State Assemblyman Fred Thiele and State Senator Ken LaValle announced that Governor Andrew Cuomo has signed their legislation creating a state seafood marketing task force. In addition, Cornell Cooperative Extension’s Marine Program previously received a $65,000 state grant to help promote locally caught seafood as a viable alternative to fish imported from other countries, which now makes up more than 90 percent of U.S. seafood consumption.
The task force, which will include representatives from academia and the industry will consider the following issues:
• Methods to increase the resources and information available to support New York’s local fishermen, aquaculturists and related small businesses to ensure the best possible economic and environmental outcomes for the continued growth of the seafood industry and the creation of more locally produced sustainable food systems in the State of New York.
• Methods to promote the marketing and sustainability of New York seafood, such as: (a) Identifying barriers that prevent and/or inhibit local seafood marketing initiatives and growth; (b) Identifying and facilitating opportunities to increase consumer demand for local seafood; (c) Identifying and facilitating opportunities to establish agreements with local
fishermen and seafood dealers for potential seafood market3 place expansion; (d) Identifying and working with federal and state entities to prevent seafood mislabeling and keep illegally caught fish out of New York’s seafood markets, while providing more information to consumers about their seafood purchases;
• Review of existing studies, pilot programs and initiatives of this state and other states regarding best seafood marketing practices; and
• Potential educational opportunities that may be provided for consumers and the seafood and aquaculture community regarding the importance of New York’s seafood industry and seafood issues and initiatives.
The task force will be directed by the state’s Department of Agriculture and Markets, Department of Environmental Conservation, Department of Economic Development, and the Department of State.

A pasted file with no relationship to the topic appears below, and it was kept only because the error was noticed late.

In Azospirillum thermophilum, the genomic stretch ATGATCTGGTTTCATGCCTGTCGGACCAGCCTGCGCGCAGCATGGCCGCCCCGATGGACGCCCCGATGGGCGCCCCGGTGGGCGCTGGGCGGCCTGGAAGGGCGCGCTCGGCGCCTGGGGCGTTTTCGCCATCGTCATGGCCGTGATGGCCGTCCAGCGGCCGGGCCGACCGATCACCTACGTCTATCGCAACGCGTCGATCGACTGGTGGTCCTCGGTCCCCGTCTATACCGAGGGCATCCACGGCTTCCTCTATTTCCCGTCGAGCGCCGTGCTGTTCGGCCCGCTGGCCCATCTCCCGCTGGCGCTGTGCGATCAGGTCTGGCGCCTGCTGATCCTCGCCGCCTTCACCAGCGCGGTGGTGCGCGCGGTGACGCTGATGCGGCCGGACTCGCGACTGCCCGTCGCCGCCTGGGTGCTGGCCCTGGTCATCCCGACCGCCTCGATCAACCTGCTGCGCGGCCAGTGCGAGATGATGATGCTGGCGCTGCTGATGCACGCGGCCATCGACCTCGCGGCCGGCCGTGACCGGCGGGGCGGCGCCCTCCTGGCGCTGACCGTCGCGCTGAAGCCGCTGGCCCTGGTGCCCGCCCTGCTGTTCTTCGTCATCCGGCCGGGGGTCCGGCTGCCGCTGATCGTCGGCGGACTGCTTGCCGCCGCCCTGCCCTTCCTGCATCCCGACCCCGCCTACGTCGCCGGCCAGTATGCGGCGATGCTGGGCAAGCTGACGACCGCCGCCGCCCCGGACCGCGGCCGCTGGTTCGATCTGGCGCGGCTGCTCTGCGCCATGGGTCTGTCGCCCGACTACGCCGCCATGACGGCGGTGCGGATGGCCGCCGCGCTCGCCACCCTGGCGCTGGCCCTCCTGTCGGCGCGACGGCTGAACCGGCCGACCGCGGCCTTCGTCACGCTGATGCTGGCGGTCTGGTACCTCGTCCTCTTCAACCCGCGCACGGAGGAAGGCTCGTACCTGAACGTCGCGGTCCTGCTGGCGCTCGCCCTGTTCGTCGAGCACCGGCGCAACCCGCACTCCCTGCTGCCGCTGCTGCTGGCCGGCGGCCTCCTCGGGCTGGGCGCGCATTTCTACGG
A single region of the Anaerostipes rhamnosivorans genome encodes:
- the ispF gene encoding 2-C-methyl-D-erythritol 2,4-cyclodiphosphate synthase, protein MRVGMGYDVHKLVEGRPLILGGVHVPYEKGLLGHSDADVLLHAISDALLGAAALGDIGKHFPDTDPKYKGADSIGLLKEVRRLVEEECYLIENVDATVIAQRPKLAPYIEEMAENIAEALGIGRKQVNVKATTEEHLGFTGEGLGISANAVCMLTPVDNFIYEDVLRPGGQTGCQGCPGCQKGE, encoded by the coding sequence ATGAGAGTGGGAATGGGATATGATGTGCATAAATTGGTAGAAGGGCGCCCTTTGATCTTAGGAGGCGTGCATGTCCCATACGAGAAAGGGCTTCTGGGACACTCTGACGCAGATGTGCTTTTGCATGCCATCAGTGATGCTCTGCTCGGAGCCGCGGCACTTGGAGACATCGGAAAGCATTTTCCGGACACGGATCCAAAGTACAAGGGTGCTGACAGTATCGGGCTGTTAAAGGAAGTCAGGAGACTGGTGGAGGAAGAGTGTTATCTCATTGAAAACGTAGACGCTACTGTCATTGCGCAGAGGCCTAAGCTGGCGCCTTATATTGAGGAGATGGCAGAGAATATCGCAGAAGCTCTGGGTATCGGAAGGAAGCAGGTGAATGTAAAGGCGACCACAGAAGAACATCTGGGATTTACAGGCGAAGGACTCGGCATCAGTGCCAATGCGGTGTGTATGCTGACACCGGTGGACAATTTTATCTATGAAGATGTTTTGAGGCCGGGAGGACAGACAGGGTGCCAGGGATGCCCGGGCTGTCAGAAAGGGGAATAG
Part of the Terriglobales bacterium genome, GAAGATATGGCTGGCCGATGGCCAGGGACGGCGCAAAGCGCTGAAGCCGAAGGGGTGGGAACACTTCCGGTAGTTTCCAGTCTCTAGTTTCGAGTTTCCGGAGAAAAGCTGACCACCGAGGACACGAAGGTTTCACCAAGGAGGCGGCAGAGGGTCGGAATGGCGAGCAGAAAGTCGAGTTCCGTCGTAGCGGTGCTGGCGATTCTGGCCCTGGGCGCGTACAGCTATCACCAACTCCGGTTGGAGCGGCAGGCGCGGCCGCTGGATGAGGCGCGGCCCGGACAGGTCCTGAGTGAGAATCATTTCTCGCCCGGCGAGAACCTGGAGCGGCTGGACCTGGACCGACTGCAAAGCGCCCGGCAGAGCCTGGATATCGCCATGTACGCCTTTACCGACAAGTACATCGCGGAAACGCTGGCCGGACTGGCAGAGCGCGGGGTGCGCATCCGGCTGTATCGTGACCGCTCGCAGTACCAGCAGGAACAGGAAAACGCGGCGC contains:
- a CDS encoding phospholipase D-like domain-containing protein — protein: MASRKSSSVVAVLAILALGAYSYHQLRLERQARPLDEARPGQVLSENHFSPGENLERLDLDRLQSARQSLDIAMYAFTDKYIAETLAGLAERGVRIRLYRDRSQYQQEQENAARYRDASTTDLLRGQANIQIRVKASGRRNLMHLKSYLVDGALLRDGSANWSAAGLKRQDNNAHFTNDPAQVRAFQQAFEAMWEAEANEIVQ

The law requires the task force to convene a series of roundtable meetings before Sept. 1, 2018: two on Long Island, and one each in New York City and the lower Hudson Valley.
The task force is required to provide a written report of its findings to the governor, the assembly and the senate by Sept. 30, 2019. The report shall identify any proposed recommendations that may address research, marketing, and expansion opportunities for local seafood.
“The fishing and seafood industry is a critical part of Long Island’s and New York State’s economy. It is imperative that these industries be competitive and sustainable,” Thiele said in a press release announcing the task force.
Thiele said he and LaValle brought the DEC commissioner to Long Island to meet with fishermen to discuss existing barriers to a viable commercial fishery, such as inequitable federal quotas and the existing restrictive state licensing scheme.
It’s also important to grow the state’s market share of the increasing demand for seafood.
Commercial fishermen, aquaculturists, seafood wholesalers and processors, restaurants and seafood stores are critical to the both the heritage and the future of Long Island, Thiele said, and it’s important to make sure these small businesses remain viable and thrive.
“It is essential that we provided the proper assistance and tools to enable this community to thrive,” LaValle said. “I am pleased that the Governor has signed our legislation to create the NY Seafood Marketing Task Force into Law and I am confident the Task Force will stimulate activity for this important economic segment.”